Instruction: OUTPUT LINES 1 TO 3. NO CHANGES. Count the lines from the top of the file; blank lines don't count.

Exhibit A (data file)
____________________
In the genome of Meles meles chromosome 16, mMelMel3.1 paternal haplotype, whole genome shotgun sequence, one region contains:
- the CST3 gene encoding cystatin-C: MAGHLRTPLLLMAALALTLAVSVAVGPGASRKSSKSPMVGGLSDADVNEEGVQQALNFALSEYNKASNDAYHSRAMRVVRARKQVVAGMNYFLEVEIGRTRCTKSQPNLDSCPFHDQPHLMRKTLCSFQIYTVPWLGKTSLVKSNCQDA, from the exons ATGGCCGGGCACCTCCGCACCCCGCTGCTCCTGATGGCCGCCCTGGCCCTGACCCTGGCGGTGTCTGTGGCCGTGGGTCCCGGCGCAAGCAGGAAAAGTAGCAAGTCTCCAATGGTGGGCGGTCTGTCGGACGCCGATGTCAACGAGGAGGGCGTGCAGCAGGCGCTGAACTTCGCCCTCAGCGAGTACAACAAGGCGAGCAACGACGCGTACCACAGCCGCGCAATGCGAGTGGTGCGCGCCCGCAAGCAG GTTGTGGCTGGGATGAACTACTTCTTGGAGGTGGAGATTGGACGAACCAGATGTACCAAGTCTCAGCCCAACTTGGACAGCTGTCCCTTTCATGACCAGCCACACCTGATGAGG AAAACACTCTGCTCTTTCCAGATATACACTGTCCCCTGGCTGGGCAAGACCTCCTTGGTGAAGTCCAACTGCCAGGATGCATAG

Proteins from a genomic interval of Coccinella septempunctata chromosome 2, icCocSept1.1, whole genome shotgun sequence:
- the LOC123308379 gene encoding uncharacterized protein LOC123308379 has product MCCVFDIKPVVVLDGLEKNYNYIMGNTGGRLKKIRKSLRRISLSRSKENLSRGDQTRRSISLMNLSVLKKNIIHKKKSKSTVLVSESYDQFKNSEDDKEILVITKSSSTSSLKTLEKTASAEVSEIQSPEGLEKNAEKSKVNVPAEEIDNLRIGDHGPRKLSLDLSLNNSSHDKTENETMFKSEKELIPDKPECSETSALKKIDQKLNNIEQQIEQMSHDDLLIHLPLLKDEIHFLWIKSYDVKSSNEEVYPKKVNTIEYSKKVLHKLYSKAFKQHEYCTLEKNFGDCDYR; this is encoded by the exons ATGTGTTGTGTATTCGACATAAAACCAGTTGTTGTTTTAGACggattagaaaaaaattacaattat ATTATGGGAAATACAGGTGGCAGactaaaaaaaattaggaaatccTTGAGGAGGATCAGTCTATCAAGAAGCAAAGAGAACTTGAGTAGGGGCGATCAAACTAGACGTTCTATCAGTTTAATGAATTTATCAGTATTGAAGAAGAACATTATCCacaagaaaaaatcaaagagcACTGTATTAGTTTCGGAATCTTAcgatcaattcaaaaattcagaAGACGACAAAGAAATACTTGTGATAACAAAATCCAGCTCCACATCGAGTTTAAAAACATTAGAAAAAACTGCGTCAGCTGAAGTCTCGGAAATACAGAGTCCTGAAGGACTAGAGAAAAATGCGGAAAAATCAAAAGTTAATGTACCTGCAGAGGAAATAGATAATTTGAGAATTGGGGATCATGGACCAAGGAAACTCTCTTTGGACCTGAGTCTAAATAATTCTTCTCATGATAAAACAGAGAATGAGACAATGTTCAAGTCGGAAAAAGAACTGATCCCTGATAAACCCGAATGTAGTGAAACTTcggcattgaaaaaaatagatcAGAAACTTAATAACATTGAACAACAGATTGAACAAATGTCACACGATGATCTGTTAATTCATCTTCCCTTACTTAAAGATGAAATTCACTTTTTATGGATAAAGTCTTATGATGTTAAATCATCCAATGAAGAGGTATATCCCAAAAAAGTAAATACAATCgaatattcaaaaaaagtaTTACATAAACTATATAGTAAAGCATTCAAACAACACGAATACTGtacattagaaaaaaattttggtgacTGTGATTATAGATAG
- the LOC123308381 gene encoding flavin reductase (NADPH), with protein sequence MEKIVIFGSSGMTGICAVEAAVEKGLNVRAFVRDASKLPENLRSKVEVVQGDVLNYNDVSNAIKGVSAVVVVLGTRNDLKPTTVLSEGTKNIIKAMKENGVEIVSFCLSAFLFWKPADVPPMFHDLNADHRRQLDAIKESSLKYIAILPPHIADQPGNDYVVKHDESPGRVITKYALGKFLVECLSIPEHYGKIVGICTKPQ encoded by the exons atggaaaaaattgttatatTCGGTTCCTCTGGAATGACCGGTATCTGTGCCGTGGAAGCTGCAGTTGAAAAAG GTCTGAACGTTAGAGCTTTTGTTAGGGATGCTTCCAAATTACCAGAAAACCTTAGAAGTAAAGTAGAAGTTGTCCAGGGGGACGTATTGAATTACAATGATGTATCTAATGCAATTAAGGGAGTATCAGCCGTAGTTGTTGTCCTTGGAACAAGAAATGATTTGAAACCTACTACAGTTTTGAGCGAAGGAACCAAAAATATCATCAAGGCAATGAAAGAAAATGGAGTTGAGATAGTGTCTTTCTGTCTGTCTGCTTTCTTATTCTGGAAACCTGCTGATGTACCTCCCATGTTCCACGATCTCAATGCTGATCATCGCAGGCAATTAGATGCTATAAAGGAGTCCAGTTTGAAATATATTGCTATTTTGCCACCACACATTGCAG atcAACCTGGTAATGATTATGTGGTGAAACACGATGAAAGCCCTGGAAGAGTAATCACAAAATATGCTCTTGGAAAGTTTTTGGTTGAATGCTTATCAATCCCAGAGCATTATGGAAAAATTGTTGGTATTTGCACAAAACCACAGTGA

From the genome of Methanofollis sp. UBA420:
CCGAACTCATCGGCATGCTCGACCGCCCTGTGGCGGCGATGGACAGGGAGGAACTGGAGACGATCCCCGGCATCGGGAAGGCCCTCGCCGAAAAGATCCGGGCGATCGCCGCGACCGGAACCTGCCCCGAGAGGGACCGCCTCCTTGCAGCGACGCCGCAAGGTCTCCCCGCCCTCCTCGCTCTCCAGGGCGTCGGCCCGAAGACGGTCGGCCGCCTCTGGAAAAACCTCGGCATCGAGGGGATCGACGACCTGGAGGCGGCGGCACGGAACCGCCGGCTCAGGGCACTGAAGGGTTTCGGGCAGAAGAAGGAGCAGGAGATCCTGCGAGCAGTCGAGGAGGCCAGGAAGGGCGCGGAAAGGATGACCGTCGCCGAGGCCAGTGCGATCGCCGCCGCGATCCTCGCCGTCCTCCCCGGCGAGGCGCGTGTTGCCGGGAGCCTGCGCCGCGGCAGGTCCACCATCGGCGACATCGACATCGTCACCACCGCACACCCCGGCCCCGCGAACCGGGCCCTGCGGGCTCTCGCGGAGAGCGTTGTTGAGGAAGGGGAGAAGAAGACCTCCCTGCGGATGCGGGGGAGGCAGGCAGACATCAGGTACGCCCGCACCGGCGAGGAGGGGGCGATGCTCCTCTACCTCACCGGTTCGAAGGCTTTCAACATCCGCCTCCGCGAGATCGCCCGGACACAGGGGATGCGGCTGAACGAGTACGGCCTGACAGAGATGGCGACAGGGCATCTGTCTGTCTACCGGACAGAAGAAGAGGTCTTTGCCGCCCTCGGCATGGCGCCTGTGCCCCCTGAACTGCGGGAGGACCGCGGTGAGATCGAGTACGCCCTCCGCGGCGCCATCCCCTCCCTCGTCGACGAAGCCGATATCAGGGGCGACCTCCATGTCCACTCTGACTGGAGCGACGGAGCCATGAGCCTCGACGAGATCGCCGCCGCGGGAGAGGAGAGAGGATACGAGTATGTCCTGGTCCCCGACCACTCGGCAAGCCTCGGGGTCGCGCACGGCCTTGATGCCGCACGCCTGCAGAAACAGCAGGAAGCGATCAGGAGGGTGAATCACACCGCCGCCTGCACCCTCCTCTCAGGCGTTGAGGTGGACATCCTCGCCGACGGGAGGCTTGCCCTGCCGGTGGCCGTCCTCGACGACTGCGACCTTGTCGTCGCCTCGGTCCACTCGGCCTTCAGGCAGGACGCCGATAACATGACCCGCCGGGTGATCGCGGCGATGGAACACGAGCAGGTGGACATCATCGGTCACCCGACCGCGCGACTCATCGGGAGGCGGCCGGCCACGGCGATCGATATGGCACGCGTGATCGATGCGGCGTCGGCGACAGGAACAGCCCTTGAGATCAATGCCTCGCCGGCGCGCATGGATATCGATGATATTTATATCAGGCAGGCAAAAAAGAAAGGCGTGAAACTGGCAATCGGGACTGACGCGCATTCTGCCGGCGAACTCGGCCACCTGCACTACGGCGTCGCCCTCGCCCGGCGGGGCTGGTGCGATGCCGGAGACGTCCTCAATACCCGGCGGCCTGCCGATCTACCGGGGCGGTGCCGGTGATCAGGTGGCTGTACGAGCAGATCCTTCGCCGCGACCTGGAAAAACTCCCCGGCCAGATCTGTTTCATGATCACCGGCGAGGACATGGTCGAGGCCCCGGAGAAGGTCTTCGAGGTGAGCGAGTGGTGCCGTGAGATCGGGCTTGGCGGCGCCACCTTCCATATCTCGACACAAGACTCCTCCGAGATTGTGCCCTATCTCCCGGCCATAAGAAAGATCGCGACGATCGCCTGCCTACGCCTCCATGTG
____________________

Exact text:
In the genome of Meles meles chromosome 16, mMelMel3.1 paternal haplotype, whole genome shotgun sequence, one region contains:
- the CST3 gene encoding cystatin-C: MAGHLRTPLLLMAALALTLAVSVAVGPGASRKSSKSPMVGGLSDADVNEEGVQQALNFALSEYNKASNDAYHSRAMRVVRARKQVVAGMNYFLEVEIGRTRCTKSQPNLDSCPFHDQPHLMRKTLCSFQIYTVPWLGKTSLVKSNCQDA, from the exons ATGGCCGGGCACCTCCGCACCCCGCTGCTCCTGATGGCCGCCCTGGCCCTGACCCTGGCGGTGTCTGTGGCCGTGGGTCCCGGCGCAAGCAGGAAAAGTAGCAAGTCTCCAATGGTGGGCGGTCTGTCGGACGCCGATGTCAACGAGGAGGGCGTGCAGCAGGCGCTGAACTTCGCCCTCAGCGAGTACAACAAGGCGAGCAACGACGCGTACCACAGCCGCGCAATGCGAGTGGTGCGCGCCCGCAAGCAG GTTGTGGCTGGGATGAACTACTTCTTGGAGGTGGAGATTGGACGAACCAGATGTACCAAGTCTCAGCCCAACTTGGACAGCTGTCCCTTTCATGACCAGCCACACCTGATGAGG AAAACACTCTGCTCTTTCCAGATATACACTGTCCCCTGGCTGGGCAAGACCTCCTTGGTGAAGTCCAACTGCCAGGATGCATAG

Proteins from a genomic interval of Coccinella septempunctata chromosome 2, icCocSept1.1, whole genome shotgun sequence: